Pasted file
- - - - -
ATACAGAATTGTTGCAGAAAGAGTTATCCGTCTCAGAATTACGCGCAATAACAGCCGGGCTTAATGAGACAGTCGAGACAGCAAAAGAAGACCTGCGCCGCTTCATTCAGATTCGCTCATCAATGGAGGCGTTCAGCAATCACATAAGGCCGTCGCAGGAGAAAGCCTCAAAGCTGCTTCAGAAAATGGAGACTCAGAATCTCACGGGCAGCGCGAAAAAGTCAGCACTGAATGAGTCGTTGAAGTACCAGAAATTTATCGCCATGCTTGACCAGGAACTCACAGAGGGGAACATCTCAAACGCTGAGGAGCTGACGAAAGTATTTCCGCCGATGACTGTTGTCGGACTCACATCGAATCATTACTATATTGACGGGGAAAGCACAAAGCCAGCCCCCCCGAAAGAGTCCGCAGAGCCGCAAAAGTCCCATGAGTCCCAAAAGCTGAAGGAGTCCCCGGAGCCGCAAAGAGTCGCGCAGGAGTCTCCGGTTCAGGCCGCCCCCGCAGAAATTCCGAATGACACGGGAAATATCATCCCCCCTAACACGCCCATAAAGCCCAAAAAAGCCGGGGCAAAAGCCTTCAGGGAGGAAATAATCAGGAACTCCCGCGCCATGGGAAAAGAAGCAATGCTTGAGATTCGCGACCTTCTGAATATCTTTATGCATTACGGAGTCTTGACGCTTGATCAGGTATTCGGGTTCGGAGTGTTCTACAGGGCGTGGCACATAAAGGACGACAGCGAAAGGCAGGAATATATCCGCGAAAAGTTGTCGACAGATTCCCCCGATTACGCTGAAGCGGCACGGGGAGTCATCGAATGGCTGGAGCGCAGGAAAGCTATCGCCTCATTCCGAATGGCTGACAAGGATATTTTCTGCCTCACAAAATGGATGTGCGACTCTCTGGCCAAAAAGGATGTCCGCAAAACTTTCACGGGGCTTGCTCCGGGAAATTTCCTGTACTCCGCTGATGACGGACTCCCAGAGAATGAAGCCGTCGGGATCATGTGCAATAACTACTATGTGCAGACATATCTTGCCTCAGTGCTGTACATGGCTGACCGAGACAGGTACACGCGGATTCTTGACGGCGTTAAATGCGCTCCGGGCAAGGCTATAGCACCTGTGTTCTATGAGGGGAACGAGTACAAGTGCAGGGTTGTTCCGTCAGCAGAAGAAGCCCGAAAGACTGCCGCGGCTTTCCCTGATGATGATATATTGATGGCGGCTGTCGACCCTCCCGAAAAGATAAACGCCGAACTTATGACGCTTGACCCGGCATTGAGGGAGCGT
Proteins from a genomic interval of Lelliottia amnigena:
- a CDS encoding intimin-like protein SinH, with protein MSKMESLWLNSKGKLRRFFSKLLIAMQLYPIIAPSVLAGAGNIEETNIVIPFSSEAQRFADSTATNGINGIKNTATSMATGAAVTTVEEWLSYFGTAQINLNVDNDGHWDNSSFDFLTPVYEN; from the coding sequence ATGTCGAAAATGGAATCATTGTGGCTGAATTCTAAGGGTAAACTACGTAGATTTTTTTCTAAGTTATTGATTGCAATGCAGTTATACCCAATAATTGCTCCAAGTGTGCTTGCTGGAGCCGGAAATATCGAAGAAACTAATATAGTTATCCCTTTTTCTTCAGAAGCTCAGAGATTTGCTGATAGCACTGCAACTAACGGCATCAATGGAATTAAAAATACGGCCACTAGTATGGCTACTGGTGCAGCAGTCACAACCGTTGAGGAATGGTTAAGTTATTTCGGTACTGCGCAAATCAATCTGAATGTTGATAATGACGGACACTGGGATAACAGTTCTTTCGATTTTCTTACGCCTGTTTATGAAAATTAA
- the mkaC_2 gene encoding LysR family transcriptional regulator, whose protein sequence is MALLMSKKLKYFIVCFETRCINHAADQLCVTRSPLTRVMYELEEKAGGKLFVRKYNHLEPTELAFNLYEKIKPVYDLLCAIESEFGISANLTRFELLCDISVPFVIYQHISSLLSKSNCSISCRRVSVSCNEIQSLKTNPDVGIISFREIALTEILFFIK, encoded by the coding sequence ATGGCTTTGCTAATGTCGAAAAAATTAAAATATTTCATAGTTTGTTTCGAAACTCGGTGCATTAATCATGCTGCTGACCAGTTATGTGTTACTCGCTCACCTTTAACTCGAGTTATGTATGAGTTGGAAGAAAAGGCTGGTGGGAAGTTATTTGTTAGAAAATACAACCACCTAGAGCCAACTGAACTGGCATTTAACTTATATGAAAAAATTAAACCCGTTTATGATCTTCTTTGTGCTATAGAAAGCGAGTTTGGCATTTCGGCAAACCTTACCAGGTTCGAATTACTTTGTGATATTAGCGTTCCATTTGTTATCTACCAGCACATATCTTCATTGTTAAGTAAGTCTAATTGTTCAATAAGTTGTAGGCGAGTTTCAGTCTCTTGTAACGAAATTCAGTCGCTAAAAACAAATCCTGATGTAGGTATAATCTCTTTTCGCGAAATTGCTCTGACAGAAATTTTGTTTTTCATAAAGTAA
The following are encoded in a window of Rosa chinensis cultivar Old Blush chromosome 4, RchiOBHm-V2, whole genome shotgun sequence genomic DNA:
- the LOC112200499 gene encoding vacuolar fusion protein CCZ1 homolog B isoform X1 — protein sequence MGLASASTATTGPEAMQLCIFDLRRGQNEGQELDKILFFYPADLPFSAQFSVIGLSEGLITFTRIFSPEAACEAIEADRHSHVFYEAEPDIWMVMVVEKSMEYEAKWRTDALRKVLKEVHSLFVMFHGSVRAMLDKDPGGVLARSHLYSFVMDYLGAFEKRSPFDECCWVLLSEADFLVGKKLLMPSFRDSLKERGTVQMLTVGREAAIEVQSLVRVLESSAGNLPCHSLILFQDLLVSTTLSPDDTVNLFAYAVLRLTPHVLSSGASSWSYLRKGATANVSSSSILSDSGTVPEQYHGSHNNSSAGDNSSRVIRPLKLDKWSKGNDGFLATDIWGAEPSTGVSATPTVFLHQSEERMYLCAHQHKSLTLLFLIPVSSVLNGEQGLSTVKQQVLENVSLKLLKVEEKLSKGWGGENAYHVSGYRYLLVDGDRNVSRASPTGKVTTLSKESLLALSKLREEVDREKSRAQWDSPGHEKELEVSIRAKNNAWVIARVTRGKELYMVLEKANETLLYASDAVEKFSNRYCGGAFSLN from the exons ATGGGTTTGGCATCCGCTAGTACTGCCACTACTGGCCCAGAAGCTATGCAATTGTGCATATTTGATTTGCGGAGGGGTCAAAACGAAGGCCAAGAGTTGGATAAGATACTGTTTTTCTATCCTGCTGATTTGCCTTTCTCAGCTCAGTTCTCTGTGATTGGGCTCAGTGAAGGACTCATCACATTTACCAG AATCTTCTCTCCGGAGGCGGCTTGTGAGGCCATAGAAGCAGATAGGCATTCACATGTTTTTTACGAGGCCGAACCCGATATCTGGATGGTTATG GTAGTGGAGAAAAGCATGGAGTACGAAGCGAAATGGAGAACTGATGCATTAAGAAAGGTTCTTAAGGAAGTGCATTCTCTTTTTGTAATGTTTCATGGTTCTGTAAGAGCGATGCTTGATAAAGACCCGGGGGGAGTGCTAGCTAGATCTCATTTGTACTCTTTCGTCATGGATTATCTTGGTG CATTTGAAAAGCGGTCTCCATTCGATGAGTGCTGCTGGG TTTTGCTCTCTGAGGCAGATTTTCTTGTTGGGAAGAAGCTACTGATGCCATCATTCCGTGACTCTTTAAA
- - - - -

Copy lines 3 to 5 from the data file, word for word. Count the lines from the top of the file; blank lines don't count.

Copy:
- a CDS encoding intimin-like protein SinH, with protein MSKMESLWLNSKGKLRRFFSKLLIAMQLYPIIAPSVLAGAGNIEETNIVIPFSSEAQRFADSTATNGINGIKNTATSMATGAAVTTVEEWLSYFGTAQINLNVDNDGHWDNSSFDFLTPVYEN; from the coding sequence ATGTCGAAAATGGAATCATTGTGGCTGAATTCTAAGGGTAAACTACGTAGATTTTTTTCTAAGTTATTGATTGCAATGCAGTTATACCCAATAATTGCTCCAAGTGTGCTTGCTGGAGCCGGAAATATCGAAGAAACTAATATAGTTATCCCTTTTTCTTCAGAAGCTCAGAGATTTGCTGATAGCACTGCAACTAACGGCATCAATGGAATTAAAAATACGGCCACTAGTATGGCTACTGGTGCAGCAGTCACAACCGTTGAGGAATGGTTAAGTTATTTCGGTACTGCGCAAATCAATCTGAATGTTGATAATGACGGACACTGGGATAACAGTTCTTTCGATTTTCTTACGCCTGTTTATGAAAATTAA
- the mkaC_2 gene encoding LysR family transcriptional regulator, whose protein sequence is MALLMSKKLKYFIVCFETRCINHAADQLCVTRSPLTRVMYELEEKAGGKLFVRKYNHLEPTELAFNLYEKIKPVYDLLCAIESEFGISANLTRFELLCDISVPFVIYQHISSLLSKSNCSISCRRVSVSCNEIQSLKTNPDVGIISFREIALTEILFFIK, encoded by the coding sequence ATGGCTTTGCTAATGTCGAAAAAATTAAAATATTTCATAGTTTGTTTCGAAACTCGGTGCATTAATCATGCTGCTGACCAGTTATGTGTTACTCGCTCACCTTTAACTCGAGTTATGTATGAGTTGGAAGAAAAGGCTGGTGGGAAGTTATTTGTTAGAAAATACAACCACCTAGAGCCAACTGAACTGGCATTTAACTTATATGAAAAAATTAAACCCGTTTATGATCTTCTTTGTGCTATAGAAAGCGAGTTTGGCATTTCGGCAAACCTTACCAGGTTCGAATTACTTTGTGATATTAGCGTTCCATTTGTTATCTACCAGCACATATCTTCATTGTTAAGTAAGTCTAATTGTTCAATAAGTTGTAGGCGAGTTTCAGTCTCTTGTAACGAAATTCAGTCGCTAAAAACAAATCCTGATGTAGGTATAATCTCTTTTCGCGAAATTGCTCTGACAGAAATTTTGTTTTTCATAAAGTAA
The following are encoded in a window of Rosa chinensis cultivar Old Blush chromosome 4, RchiOBHm-V2, whole genome shotgun sequence genomic DNA: